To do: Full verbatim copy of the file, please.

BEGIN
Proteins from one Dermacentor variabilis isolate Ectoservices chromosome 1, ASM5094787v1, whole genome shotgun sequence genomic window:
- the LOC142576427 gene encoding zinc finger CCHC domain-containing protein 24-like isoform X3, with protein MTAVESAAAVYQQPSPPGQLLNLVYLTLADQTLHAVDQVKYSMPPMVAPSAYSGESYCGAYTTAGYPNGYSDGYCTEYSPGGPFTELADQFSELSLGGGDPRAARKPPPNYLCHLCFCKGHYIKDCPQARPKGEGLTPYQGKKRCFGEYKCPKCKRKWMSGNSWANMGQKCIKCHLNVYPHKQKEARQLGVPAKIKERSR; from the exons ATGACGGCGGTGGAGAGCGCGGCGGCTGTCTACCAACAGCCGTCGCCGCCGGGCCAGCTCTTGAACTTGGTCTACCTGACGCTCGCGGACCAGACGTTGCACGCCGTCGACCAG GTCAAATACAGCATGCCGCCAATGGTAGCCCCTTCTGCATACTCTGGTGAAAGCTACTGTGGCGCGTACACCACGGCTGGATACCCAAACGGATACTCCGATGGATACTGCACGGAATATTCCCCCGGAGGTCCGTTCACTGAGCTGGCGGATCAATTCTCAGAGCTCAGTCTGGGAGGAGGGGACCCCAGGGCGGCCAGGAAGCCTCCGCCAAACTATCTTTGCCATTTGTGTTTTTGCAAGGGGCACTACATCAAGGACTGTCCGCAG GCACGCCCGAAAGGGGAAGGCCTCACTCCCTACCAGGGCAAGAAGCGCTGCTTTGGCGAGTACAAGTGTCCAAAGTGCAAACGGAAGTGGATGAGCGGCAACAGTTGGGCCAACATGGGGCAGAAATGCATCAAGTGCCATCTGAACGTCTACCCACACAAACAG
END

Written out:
Proteins from one Dermacentor variabilis isolate Ectoservices chromosome 1, ASM5094787v1, whole genome shotgun sequence genomic window:
- the LOC142576427 gene encoding zinc finger CCHC domain-containing protein 24-like isoform X3, with protein MTAVESAAAVYQQPSPPGQLLNLVYLTLADQTLHAVDQVKYSMPPMVAPSAYSGESYCGAYTTAGYPNGYSDGYCTEYSPGGPFTELADQFSELSLGGGDPRAARKPPPNYLCHLCFCKGHYIKDCPQARPKGEGLTPYQGKKRCFGEYKCPKCKRKWMSGNSWANMGQKCIKCHLNVYPHKQKEARQLGVPAKIKERSR; from the exons ATGACGGCGGTGGAGAGCGCGGCGGCTGTCTACCAACAGCCGTCGCCGCCGGGCCAGCTCTTGAACTTGGTCTACCTGACGCTCGCGGACCAGACGTTGCACGCCGTCGACCAG GTCAAATACAGCATGCCGCCAATGGTAGCCCCTTCTGCATACTCTGGTGAAAGCTACTGTGGCGCGTACACCACGGCTGGATACCCAAACGGATACTCCGATGGATACTGCACGGAATATTCCCCCGGAGGTCCGTTCACTGAGCTGGCGGATCAATTCTCAGAGCTCAGTCTGGGAGGAGGGGACCCCAGGGCGGCCAGGAAGCCTCCGCCAAACTATCTTTGCCATTTGTGTTTTTGCAAGGGGCACTACATCAAGGACTGTCCGCAG GCACGCCCGAAAGGGGAAGGCCTCACTCCCTACCAGGGCAAGAAGCGCTGCTTTGGCGAGTACAAGTGTCCAAAGTGCAAACGGAAGTGGATGAGCGGCAACAGTTGGGCCAACATGGGGCAGAAATGCATCAAGTGCCATCTGAACGTCTACCCACACAAACAG